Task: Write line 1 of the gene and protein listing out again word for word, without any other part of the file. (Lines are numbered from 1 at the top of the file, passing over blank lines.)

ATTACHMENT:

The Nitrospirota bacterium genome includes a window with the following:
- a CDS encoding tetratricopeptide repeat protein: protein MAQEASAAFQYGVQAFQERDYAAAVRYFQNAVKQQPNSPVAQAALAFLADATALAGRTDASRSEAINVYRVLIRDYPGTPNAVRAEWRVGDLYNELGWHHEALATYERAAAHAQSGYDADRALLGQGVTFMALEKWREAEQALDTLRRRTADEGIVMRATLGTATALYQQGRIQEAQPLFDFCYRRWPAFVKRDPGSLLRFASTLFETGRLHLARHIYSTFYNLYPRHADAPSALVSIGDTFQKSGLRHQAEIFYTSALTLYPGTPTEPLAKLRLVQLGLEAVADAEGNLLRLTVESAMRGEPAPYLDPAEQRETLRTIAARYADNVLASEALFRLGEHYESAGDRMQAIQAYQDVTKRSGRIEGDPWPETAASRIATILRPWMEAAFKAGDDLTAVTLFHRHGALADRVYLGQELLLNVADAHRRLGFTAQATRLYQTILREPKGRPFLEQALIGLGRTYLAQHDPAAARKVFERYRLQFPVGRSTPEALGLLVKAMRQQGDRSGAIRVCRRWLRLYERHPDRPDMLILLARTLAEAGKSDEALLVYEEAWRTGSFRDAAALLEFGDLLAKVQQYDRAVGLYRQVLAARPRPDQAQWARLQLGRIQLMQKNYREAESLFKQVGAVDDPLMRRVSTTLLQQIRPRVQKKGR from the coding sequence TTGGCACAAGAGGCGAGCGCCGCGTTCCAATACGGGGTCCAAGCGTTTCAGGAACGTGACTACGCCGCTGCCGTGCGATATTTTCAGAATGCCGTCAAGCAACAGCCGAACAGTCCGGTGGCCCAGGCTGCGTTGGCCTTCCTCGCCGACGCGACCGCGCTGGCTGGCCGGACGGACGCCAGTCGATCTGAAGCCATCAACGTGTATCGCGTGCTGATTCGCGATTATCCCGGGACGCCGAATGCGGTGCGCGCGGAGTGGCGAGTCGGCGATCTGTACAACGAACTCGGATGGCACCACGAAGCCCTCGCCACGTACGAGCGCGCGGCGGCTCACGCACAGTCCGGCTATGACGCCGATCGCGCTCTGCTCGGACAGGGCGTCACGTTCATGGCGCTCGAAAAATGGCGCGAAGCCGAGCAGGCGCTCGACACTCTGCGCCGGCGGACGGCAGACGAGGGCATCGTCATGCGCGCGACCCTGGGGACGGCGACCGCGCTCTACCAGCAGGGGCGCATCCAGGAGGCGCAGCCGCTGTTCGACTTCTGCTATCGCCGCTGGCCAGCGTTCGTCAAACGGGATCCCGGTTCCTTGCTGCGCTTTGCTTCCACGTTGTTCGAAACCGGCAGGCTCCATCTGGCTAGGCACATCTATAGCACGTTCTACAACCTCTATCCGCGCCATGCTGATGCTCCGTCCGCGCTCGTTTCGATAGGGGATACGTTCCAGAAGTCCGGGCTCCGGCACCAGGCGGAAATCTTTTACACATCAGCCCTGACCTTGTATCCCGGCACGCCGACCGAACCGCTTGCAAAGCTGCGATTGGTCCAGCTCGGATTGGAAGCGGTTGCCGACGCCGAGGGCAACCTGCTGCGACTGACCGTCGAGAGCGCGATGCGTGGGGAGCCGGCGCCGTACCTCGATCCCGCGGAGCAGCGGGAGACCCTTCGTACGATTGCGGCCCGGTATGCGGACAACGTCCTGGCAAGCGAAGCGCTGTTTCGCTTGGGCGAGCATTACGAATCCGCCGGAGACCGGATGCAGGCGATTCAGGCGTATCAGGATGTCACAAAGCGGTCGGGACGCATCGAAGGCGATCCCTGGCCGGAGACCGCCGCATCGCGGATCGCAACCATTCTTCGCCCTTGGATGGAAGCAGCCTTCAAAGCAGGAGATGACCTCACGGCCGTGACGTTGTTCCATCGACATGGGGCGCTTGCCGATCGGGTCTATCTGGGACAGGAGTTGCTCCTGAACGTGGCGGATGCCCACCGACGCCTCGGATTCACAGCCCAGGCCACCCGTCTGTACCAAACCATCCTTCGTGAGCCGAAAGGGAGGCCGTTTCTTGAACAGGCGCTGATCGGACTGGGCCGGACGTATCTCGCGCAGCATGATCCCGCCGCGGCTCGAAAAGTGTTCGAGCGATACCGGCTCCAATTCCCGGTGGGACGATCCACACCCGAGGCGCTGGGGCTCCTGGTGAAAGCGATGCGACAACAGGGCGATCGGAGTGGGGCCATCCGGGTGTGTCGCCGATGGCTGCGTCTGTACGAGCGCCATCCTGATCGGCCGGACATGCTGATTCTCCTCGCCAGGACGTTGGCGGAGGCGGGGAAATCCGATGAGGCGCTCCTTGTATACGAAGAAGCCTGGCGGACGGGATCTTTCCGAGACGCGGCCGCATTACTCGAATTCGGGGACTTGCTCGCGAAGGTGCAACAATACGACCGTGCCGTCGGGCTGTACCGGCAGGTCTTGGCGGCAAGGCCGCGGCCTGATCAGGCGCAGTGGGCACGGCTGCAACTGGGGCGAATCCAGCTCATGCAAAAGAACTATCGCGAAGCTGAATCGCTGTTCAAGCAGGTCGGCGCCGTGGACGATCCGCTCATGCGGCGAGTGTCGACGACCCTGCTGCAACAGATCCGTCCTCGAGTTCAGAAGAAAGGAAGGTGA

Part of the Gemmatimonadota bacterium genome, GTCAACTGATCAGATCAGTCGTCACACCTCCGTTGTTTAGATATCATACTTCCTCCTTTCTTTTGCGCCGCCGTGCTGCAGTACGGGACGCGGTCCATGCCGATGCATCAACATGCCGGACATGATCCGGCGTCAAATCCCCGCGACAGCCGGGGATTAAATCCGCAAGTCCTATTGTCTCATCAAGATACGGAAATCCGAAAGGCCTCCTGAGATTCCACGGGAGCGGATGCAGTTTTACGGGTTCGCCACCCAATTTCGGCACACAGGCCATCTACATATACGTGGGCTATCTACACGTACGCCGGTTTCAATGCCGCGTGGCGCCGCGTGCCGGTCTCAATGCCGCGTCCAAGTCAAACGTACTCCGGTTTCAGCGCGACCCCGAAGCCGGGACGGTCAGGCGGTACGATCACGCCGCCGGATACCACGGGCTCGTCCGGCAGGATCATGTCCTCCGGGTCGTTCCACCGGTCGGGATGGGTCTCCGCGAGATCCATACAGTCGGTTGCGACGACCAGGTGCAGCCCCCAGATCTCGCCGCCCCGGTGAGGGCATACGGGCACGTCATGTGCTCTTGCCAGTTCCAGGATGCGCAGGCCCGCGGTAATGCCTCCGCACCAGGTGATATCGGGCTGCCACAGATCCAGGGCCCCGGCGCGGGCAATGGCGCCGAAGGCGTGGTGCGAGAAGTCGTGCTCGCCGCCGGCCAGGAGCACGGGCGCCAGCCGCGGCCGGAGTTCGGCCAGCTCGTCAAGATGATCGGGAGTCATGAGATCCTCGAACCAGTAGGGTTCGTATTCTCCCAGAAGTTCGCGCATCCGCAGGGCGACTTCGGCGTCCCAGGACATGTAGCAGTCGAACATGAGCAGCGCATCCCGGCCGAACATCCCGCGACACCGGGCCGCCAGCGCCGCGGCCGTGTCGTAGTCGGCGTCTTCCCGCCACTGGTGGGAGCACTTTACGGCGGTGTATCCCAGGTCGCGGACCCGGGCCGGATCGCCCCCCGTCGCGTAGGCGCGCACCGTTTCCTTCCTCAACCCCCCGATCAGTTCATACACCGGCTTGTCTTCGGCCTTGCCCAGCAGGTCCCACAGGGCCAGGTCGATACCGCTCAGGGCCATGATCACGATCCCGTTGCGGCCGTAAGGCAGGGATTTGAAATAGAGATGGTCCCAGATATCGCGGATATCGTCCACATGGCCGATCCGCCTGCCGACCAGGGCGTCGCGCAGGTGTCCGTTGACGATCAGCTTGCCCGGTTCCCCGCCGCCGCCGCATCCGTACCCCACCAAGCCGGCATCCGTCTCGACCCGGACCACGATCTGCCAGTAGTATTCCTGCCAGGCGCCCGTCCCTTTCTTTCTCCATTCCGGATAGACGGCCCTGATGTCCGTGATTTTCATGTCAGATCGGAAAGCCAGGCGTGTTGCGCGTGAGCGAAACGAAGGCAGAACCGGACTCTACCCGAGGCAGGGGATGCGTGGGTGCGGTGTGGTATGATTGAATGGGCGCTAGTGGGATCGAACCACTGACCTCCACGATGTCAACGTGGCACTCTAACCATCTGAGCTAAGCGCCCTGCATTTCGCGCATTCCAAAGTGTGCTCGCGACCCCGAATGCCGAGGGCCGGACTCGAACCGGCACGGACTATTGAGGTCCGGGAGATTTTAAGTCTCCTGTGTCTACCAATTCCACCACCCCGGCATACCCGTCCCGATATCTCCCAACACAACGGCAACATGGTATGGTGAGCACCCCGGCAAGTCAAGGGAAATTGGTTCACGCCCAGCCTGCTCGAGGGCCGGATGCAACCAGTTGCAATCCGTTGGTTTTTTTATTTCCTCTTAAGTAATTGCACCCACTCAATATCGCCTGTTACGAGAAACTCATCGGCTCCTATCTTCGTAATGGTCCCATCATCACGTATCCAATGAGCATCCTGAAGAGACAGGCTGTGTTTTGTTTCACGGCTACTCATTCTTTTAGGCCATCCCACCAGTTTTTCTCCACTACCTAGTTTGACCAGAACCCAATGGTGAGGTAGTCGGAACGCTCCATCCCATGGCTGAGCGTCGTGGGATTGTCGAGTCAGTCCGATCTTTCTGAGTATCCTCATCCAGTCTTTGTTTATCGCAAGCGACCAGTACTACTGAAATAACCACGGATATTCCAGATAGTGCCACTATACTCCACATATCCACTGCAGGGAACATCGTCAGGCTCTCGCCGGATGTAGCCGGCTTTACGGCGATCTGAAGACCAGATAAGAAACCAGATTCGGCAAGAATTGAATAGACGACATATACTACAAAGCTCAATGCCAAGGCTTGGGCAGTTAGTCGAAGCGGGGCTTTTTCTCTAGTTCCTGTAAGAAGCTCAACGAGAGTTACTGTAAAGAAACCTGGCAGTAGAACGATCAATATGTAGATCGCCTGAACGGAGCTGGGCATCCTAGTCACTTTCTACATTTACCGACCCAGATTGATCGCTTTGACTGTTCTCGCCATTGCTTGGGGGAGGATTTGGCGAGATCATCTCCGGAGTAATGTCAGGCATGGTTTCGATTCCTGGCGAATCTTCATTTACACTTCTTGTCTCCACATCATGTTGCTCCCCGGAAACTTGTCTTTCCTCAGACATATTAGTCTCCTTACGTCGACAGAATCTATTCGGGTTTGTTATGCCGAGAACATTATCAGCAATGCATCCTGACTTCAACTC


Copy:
The Nitrospirota bacterium genome includes a window with the following: